Thursday, August 30, 2012

Wood Finishing Advice & Tips

Every WOODWORKER knows that WOOD FINISHING is the most important part of the project. We’ve compiled a list of WOOD FINISHING advice & tips. We hope the list will give you added knowledge for your future woodworking projects!

Do you have any tips not listed here that you would like your fellow WOODWORKERS to know about? If so, leave it in the comments section!

  • Remove glue splotches before staining (stain will not color glue).
  • Use a low-angle light to identify glue splotches and blemishes.
  • Seal resinous knots with a shellac-based sealer, such as Bullseye SealCoat
  • Apply a filler, such as Behlen's Por-o-pac to open-grain woods (e.g., oak) for the smoothest possible finish.
  • Use a test strip of wood to check the color and quality of the stain and top coat finish.
  • Reduce stain splotching in pine by applying a "washcoat" sealer or a gel stain.
  • Sponge wood and re-sand when dry to minimize grain-raising from water-based finishes.
  • Sand end grain to a finer grit to prevent excessive stain darkening (or use gel stain).
  • Apply a "washcoat" to end grain to prevent excessive stain darkening.
  • Finishes containing oil (including varnish) yellow over time.
  • Most woods darken as they age.
  • Arrange pieces horizontally to reduce runs and sags (especially when brushing).
  • Use shellac or lacquer if reparability and reversibility are most important, as these types of finishes allow for easier repair.
  • Use water-base finish for low toxicity, non-yellowing, and ease of clean-up.
  • Use lacquer or dewaxed shellac for the best clarity and rubbing qualities.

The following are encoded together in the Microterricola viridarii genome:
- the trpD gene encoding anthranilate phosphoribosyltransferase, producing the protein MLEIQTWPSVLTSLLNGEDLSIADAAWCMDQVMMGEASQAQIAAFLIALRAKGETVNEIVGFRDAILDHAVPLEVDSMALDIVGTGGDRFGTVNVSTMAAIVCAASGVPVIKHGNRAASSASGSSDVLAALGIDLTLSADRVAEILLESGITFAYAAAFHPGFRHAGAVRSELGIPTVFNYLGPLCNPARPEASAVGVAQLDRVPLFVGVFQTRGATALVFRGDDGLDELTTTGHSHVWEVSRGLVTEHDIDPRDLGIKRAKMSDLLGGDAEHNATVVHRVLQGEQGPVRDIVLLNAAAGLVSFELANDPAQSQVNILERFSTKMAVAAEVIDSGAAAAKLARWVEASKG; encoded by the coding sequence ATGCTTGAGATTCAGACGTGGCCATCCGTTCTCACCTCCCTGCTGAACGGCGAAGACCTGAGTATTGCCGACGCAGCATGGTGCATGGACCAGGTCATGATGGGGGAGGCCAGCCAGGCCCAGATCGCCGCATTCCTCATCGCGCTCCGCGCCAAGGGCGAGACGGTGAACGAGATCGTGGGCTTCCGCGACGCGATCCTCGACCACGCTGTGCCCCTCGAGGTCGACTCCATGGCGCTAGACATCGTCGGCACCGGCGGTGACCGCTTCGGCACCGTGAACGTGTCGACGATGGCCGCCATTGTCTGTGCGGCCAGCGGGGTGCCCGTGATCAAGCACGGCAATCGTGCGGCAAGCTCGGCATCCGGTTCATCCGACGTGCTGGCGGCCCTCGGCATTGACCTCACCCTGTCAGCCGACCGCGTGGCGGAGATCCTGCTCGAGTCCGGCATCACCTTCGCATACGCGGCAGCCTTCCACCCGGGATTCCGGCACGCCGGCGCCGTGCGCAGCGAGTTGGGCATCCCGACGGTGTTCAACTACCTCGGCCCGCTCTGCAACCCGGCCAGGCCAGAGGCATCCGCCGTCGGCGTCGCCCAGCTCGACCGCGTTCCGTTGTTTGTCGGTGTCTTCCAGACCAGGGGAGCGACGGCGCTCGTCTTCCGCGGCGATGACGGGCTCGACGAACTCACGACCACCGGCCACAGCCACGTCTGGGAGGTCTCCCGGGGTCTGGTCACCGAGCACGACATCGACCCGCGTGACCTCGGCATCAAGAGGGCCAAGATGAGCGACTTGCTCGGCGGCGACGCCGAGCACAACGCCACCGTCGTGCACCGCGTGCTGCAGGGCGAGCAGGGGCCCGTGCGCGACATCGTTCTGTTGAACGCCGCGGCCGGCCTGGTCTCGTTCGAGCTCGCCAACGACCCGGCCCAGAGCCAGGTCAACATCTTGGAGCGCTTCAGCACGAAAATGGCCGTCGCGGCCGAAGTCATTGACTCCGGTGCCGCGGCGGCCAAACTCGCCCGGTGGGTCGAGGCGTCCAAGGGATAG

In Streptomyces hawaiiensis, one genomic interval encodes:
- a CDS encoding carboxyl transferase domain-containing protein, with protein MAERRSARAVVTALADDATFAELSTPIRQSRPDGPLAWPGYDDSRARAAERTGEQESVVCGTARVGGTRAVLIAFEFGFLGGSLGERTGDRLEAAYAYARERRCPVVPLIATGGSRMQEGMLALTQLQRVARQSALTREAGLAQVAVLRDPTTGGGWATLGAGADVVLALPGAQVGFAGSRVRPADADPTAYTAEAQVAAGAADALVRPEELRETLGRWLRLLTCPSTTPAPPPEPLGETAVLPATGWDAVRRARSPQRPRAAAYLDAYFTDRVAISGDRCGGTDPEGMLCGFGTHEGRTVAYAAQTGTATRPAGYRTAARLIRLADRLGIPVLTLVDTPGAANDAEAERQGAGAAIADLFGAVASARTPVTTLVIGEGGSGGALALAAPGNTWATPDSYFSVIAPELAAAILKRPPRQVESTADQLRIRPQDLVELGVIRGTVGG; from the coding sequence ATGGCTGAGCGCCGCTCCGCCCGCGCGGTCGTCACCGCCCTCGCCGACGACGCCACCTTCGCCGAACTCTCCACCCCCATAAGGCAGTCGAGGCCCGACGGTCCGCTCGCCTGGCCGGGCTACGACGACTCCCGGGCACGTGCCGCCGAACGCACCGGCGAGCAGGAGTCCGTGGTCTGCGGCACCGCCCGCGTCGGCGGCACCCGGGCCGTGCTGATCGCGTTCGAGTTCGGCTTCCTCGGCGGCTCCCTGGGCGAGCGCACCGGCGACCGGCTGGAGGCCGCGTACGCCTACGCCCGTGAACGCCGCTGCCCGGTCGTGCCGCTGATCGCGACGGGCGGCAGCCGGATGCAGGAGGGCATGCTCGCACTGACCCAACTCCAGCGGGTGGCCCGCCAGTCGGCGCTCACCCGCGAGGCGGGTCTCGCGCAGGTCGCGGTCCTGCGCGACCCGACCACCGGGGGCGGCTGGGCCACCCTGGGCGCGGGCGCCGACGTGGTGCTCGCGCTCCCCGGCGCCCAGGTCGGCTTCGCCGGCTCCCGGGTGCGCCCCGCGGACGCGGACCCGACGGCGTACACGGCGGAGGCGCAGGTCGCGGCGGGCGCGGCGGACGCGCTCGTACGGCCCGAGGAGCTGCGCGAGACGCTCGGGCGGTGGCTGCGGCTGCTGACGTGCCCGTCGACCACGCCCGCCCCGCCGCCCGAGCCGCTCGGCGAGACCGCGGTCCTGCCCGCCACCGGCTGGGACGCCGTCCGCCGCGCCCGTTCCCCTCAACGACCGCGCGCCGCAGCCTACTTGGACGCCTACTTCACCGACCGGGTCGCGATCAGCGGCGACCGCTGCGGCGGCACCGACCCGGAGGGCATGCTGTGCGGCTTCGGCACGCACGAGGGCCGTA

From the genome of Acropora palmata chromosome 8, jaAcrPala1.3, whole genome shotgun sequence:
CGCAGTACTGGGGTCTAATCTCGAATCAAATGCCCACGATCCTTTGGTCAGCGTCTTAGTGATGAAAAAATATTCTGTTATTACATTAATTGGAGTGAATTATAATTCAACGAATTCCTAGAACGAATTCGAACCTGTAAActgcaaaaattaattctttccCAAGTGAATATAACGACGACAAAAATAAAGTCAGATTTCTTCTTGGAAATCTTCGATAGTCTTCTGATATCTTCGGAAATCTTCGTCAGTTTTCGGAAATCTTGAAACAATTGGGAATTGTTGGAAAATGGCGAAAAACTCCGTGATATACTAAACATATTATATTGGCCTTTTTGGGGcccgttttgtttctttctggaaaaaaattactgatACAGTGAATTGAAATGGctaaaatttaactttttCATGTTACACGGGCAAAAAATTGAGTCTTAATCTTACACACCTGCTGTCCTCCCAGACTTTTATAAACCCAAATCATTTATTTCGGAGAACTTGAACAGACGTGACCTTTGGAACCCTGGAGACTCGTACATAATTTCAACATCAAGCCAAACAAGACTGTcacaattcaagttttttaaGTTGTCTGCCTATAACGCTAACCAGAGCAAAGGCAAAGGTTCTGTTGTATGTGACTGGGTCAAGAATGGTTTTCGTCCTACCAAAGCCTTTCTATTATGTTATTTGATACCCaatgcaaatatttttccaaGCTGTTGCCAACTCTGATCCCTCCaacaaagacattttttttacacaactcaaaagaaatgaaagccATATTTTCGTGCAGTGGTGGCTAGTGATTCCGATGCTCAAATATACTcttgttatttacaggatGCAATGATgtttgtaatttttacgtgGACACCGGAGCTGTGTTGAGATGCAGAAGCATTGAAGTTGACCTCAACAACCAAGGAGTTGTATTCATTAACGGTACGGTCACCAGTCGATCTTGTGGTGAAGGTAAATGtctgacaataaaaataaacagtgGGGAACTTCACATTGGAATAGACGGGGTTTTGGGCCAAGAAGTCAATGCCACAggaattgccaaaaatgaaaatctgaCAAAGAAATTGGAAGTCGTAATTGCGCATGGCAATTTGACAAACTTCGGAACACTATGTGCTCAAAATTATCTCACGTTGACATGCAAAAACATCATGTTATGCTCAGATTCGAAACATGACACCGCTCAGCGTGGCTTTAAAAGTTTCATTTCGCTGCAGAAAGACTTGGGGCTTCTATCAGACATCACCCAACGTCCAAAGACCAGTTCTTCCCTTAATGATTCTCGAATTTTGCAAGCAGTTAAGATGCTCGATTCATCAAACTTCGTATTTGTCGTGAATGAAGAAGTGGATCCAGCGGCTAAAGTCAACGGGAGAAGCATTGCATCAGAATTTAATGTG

• Use pure oil finishes for the "natural" look (at the expense of protection).
  • Use polyurethane if you want an inexpensive, very durable, very protective finish.
  • Use spar varnish, paint, or outdoor specific oils for the most durable outdoor finishes.

About Chris Smith
Chris began his woodworking career early while in high school. With three years of woodshop class under his belt, he graduated in 1993 and then began work for a cabinet shop.

His work in the cabinet shop spanned over several years. He continued his skills in cabinetry on his own before joining Klingspor’s Woodworking Shop in 2001.

He found an immediate interest in woodturning while at Klingspor. But, for Chris, it is more than just woodturning as he finds enjoyment in all aspects of woodworking. He has a wealth of 20 years experience in cabinetmaking, furniture building, woodturning, and more.

Tuesday, August 28, 2012

Making a Scalloped Edge Bowl by Richard Morris

We would like to invite you to read a recent article by Richard Morris of Richard Morris Art. "Making a Scalloped Edge Bowl" article is featured on his website,, under the Educational & Other Stuff section.

 You may also click the link to go directly to the article,

 Please note that the article is a PDF file. It may be downloaded to read or viewed within your browser depending upon your software and/or browser settings. You must have either Acrobat Reader (Acrobat Reader is a free download from, a third party software, or a browser plug-in to view the file.

Wednesday, August 1, 2012

Blue Ridge Woodworking

If you love high quality furniture with unique beauty, you should visit Blue Ridge Woodworking online. Their main focus is crafting unique, high quality furniture that will stand the test of time. Classic designs never go out of style. And, with the selection of high quality hardwoods, you'll have a functional work of art to display in your home that will bring both pride and dependability.

 Visit Blue Ridge Woodworking online at